There is pretty much nothing more disgusting in the world than touching your private parts to an area that has also been touched by some unknown person's private parts. Heck, I think it's gross to touch an area that my own private parts have touched, or those of a friend or loved one. As such, there is nothing that creeps me out more than using a public restroom.
It has to be done, we have all done it. Modern inventions have made things better. I'm talking about the toilet seat cover, thighs strong enough to maintain a squat, and in foreign countries they even have potties that wash in between users. I applaud all of these attempts to make this gross experience a little less gross.
Because we all have to do it, and the modern inventions to maintain sanitation aren't always available, I have taken the liberty of coming up with an almost fail proof strategy for using the cleanest of all public restrooms. I share it with you, my loyal blog readers, because I care about you. If I didn't care about you, I would cherish this little-known secret to keep my stalls the cleanest.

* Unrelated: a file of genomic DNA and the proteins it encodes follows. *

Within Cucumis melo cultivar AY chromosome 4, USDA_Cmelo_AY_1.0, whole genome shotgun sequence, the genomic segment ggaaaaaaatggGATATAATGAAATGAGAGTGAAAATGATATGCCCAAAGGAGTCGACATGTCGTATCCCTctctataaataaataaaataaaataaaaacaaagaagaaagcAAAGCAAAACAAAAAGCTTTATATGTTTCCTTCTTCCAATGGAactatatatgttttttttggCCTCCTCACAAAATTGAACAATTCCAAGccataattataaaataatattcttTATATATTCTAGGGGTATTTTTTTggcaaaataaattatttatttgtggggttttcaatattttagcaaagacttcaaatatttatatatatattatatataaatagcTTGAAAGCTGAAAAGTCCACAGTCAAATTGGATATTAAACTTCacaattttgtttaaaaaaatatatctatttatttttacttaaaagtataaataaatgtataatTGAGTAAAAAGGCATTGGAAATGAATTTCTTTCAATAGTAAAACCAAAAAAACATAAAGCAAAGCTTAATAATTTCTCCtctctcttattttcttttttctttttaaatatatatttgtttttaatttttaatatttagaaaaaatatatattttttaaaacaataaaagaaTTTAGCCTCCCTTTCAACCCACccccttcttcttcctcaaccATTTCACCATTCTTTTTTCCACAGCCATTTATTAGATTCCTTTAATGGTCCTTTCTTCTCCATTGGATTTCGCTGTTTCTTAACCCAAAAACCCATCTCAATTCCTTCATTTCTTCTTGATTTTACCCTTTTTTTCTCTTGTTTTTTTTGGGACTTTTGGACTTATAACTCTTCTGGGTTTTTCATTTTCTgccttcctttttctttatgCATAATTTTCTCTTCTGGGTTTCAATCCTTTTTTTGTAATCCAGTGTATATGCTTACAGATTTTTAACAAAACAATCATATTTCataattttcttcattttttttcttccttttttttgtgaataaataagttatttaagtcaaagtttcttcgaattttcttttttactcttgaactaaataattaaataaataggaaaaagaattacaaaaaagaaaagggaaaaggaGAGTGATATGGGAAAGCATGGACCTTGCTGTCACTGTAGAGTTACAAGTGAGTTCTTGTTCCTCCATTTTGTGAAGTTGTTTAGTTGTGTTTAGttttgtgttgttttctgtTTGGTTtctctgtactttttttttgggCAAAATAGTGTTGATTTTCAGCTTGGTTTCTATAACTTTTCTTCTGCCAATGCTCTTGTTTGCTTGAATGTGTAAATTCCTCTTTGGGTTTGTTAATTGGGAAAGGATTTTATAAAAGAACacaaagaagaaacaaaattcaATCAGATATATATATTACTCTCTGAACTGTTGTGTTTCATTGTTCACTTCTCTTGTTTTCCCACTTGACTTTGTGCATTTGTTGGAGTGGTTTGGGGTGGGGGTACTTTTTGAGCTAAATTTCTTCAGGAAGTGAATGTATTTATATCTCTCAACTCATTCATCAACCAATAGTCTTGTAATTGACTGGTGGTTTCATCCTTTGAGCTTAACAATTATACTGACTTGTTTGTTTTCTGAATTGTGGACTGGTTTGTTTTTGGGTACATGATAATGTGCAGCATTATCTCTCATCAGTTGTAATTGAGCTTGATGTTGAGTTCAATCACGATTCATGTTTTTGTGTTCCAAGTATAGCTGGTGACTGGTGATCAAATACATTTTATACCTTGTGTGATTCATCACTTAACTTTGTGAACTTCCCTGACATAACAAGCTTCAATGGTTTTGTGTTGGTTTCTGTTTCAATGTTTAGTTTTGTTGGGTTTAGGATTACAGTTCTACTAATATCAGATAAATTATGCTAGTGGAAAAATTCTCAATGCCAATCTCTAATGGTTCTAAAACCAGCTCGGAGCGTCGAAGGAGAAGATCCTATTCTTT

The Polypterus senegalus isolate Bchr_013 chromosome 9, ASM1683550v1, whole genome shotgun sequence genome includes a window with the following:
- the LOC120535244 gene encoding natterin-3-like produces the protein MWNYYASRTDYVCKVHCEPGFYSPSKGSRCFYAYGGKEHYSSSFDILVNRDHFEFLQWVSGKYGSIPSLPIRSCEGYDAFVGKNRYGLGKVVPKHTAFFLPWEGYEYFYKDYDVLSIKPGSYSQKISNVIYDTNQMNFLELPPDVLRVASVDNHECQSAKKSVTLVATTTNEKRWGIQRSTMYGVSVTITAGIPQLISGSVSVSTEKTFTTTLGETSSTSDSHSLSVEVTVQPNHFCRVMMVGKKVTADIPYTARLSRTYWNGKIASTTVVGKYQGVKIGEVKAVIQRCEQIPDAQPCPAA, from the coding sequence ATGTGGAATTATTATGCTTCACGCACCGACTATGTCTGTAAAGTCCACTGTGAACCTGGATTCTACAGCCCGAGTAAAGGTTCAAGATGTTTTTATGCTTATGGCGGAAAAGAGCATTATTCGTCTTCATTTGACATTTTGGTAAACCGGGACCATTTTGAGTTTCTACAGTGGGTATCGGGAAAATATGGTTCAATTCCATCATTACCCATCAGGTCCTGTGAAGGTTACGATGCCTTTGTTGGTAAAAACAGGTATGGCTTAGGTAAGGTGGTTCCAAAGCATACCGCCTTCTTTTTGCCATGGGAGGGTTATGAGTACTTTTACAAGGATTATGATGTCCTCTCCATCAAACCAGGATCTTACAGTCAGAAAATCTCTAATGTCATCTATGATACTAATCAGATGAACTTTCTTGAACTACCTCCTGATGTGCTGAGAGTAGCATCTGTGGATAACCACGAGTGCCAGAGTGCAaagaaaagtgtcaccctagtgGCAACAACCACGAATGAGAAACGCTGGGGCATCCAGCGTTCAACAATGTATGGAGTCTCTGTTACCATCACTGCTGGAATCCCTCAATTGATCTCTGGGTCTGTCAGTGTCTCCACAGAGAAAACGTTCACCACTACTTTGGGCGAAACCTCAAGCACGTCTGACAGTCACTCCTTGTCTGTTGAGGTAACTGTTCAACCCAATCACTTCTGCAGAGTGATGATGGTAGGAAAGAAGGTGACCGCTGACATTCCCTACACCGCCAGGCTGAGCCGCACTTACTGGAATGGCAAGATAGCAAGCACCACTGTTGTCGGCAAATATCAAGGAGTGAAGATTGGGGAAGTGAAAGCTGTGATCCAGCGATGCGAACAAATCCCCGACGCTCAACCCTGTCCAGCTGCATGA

Here are my theories:
- Don't use the closest stall. Lazy people, people in a hurry, and people who have to go really bad (which never ends well) all use the closest stall. Walk the extra few feet, your privates will thank you.
- Don't use the furthest stall. We live in a world of black and white. People who have picked up on my first point will undoubtedly assume the furthest stall is the cleanest. This leads to more people using the furthest stall, thus branding it the second most used stall in the bathroom.
- The two above points will likely drive you to a middle stall. I personally prefer the third or fourth stall, dependent, of course, on the total number of stalls in the restroom.
- Don't assume a hidden restroom is unused. This often applies to the workplace. People ALWAYS save their most embarrassing and disturbing restroom visits for these hidden restrooms. The jig is up, we all know where the hidden bathrooms are, so if you want to be clean about your restroom visits avoid these hidden gems.
- If you are a frequent user of a public restroom, try to decipher what stalls others are using. I like to fold the TP a certain way so that when I come back later I can tell if the stall has had another occupant.
So, if you think this is the most ridiculous blog you have ever read, let me tell you this: I'm pretty sure I've actually managed to establish my very own stall at the office public restroom by using the logic stated in this blog. I know this doesn't mean much to many of you but I'm pretty sure my fellow germaphobes will appreciate the advice.